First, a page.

Guest blog post by Dr. Narin Chomphuphuang
Bamboo is important to some animals as it can serve as a source of nutrition, shelter, and habitat. Inside a bamboo culm, we discovered a new genus of tarantula, which was collected from Mae Tho, Mueang Tak district, Tak province, in Thailand.
The discovered genus has not been previously studied by scientists; this is the first case of a genus of tarantula that shows the surprising specialization of living in bamboo stalks.
We named the new tarantula genus Taksinus in honor of the Thai king Taksin the Great. The name was chosen in recognition of Taksin the Great’s old name, Phraya Tak – governor of Tak province, which is where the new genus was discovered. After the Second Fall of Ayutthaya in 1767, Taksin the Great was the only king of the Thonburi Kingdom to become a key leader of Siam, prior to the establishment of Thailand.
The bamboo culm tarantula Taksinus bambus was found in Thailand by JoCho Sippawat, a nationally known wildlife YouTuber in Thailand with 2.45 million subscribers, who collaborated with Dr. Narin Chomphuphuang and Mr. Chaowalit Songsangchote, the arachnologists who studied and described the new genus.
In general, tarantulas from Southeast Asia can be either terrestrial or arboreal. Arboreal tarantulas spend time on different types of trees, but until now, researchers had not previously identified a tarantula found only on a specific tree type.
“These animals are truly remarkable; they are the first known tarantulas ever with a bamboo-based ecology,” Narin said.
The tarantulas were discovered inside mature culms of Asian bamboo stalks (Gigantochloa sp.), with nest entrances ranging in size from 2–3 cm to a large fissure, within a silk-lined tubular burrow, either in the branch stub or in the middle of the bamboo culms. All the tarantulas found living in the culms had built silken retreat tubes that covered the stem cavity.
The tarantulas cannot bore into bamboo stems; therefore, they depend on the assistance of other animals. Bamboo is preyed upon by a variety of animals, including the bamboo borer beetle, bamboo worm, bamboo-nesting carpenter bee, and small mammals such as rodents. Furthermore, bamboo cracking is primarily caused by rapid changes in moisture content induced by the atmosphere, uneven drying, or drenching followed by rapid drying or by human activities.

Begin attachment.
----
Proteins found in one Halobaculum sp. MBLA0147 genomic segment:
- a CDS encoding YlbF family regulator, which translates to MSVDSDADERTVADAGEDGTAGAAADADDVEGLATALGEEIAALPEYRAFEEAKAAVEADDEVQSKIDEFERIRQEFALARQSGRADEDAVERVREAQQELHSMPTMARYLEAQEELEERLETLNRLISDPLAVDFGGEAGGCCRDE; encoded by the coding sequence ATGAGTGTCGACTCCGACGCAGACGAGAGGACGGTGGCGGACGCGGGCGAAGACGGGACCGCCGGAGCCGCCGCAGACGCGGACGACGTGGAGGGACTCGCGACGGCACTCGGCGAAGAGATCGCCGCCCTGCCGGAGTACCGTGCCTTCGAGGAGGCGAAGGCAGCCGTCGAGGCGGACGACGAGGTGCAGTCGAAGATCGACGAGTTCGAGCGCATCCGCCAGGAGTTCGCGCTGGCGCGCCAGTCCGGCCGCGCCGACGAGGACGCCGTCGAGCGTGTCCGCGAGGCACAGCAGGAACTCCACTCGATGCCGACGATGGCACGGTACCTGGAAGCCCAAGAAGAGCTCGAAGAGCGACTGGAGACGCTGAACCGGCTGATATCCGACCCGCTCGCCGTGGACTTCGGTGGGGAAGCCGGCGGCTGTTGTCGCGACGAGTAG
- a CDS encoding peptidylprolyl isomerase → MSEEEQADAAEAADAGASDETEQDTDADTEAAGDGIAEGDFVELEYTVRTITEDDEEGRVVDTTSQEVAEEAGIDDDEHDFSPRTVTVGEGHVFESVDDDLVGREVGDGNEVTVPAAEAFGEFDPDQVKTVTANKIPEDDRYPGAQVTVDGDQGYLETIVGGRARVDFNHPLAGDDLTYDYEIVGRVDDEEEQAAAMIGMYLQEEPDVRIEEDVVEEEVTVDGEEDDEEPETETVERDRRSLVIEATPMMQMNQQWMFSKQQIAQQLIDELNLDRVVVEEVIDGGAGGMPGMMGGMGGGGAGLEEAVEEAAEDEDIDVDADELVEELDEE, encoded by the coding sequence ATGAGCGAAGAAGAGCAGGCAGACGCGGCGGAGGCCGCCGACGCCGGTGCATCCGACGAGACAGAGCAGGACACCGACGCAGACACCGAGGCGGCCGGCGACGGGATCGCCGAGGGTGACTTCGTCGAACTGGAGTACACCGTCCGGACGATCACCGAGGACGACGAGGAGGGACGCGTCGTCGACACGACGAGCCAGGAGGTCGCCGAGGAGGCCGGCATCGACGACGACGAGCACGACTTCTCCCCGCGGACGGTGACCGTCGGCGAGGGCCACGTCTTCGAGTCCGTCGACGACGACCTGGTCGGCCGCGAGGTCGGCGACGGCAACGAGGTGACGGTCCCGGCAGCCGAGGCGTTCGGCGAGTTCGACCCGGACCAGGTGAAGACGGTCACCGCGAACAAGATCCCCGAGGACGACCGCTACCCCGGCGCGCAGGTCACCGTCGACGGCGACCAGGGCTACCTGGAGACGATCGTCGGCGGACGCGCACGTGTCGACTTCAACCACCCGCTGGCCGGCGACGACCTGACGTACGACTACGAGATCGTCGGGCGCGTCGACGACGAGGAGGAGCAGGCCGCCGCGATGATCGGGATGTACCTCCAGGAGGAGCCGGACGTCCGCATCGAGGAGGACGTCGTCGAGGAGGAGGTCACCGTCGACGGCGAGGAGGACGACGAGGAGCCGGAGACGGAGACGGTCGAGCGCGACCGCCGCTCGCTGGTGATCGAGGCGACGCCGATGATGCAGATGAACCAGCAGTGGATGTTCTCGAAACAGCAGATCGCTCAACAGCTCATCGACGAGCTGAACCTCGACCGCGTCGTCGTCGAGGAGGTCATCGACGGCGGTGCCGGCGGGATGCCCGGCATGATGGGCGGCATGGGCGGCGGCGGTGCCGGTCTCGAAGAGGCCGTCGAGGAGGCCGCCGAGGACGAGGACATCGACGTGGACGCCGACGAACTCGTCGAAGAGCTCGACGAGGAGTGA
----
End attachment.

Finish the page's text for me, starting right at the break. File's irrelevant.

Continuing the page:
Taksinus is classified as a new genus within the Ornithoctoninae subfamily of Southeast Asian tarantulas. The discovery comes 104 years after Chamberlin defined the previous genus in this subfamily, Melognathus, in 1917.
What makes Taksinus distinct from all other Asian arboreal genera is the relatively short embolus of the male pedipalps, which is used to transport sperm to the female seminal receptacles during mating. In addition to morphology, its habitat type and distribution are also different from those of related species. While Asian arboreal tarantulas have been reported in Indonesia (Sangihe Island and Sulawesi), Malaysia, Singapore, Sumatra, and Borneo, Taksinus was discovered in northern Thailand, which is a new geographical location for those spiders.
“We examined all of the trees in the area where the species was discovered. This species is unique because it is associated with bamboo, and we have never observed this tarantula species in any other plant. Bamboo is important to this tarantula, not only in terms of lifestyle but also because it can only be found in high hill forests in the northern part of Thailand, at an elevation of about 1,000 m. It is not an exaggeration to say that they are now Thailand’s rarest tarantulas,” says Narin.
Few people realize how much of Thailand’s wildlife remains undocumented. Thai forests now cover only 31.64% of the country’s total land area. We are primarily on a mission to research and save the biodiversity and wildlife within these forests from extinction, especially species-specific microhabitats.
Songsangchote C, Sippawat Z, Khaikaew W, Chomphuphuang N (2022) A new genus of bamboo culm tarantula from Thailand (Araneae, Mygalomorphae, Theraphosidae). ZooKeys 1080: 1-19. https://doi.org/10.3897/zookeys.1080.76876